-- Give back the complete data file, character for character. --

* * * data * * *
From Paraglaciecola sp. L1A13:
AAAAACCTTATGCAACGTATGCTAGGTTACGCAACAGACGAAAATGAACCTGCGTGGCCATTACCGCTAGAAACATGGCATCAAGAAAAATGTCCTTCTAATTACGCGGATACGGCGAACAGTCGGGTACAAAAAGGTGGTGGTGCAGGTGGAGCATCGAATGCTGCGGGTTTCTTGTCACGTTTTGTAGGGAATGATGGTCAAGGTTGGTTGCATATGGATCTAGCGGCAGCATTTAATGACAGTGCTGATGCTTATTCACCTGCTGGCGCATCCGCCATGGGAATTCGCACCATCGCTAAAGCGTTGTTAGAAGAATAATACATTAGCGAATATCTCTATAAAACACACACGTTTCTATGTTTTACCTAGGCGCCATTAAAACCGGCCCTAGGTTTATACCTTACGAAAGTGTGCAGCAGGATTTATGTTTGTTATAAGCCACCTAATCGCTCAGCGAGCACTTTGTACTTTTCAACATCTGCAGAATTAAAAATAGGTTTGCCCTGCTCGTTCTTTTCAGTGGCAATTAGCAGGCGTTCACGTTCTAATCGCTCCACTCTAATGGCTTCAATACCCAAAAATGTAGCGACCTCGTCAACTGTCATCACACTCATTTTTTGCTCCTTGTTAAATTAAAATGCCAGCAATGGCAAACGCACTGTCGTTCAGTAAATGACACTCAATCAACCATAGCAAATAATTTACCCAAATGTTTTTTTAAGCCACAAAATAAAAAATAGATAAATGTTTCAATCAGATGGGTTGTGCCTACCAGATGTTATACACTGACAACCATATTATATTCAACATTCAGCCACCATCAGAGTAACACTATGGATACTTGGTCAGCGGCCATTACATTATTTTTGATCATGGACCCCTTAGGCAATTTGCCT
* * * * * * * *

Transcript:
From Paraglaciecola sp. L1A13:
AAAAACCTTATGCAACGTATGCTAGGTTACGCAACAGACGAAAATGAACCTGCGTGGCCATTACCGCTAGAAACATGGCATCAAGAAAAATGTCCTTCTAATTACGCGGATACGGCGAACAGTCGGGTACAAAAAGGTGGTGGTGCAGGTGGAGCATCGAATGCTGCGGGTTTCTTGTCACGTTTTGTAGGGAATGATGGTCAAGGTTGGTTGCATATGGATCTAGCGGCAGCATTTAATGACAGTGCTGATGCTTATTCACCTGCTGGCGCATCCGCCATGGGAATTCGCACCATCGCTAAAGCGTTGTTAGAAGAATAATACATTAGCGAATATCTCTATAAAACACACACGTTTCTATGTTTTACCTAGGCGCCATTAAAACCGGCCCTAGGTTTATACCTTACGAAAGTGTGCAGCAGGATTTATGTTTGTTATAAGCCACCTAATCGCTCAGCGAGCACTTTGTACTTTTCAACATCTGCAGAATTAAAAATAGGTTTGCCCTGCTCGTTCTTTTCAGTGGCAATTAGCAGGCGTTCACGTTCTAATCGCTCCACTCTAATGGCTTCAATACCCAAAAATGTAGCGACCTCGTCAACTGTCATCACACTCATTTTTTGCTCCTTGTTAAATTAAAATGCCAGCAATGGCAAACGCACTGTCGTTCAGTAAATGACACTCAATCAACCATAGCAAATAATTTACCCAAATGTTTTTTTAAGCCACAAAATAAAAAATAGATAAATGTTTCAATCAGATGGGTTGTGCCTACCAGATGTTATACACTGACAACCATATTATATTCAACATTCAGCCACCATCAGAGTAACACTATGGATACTTGGTCAGCGGCCATTACATTATTTTTGATCATGGACCCCTTAGGCAATTTGCCT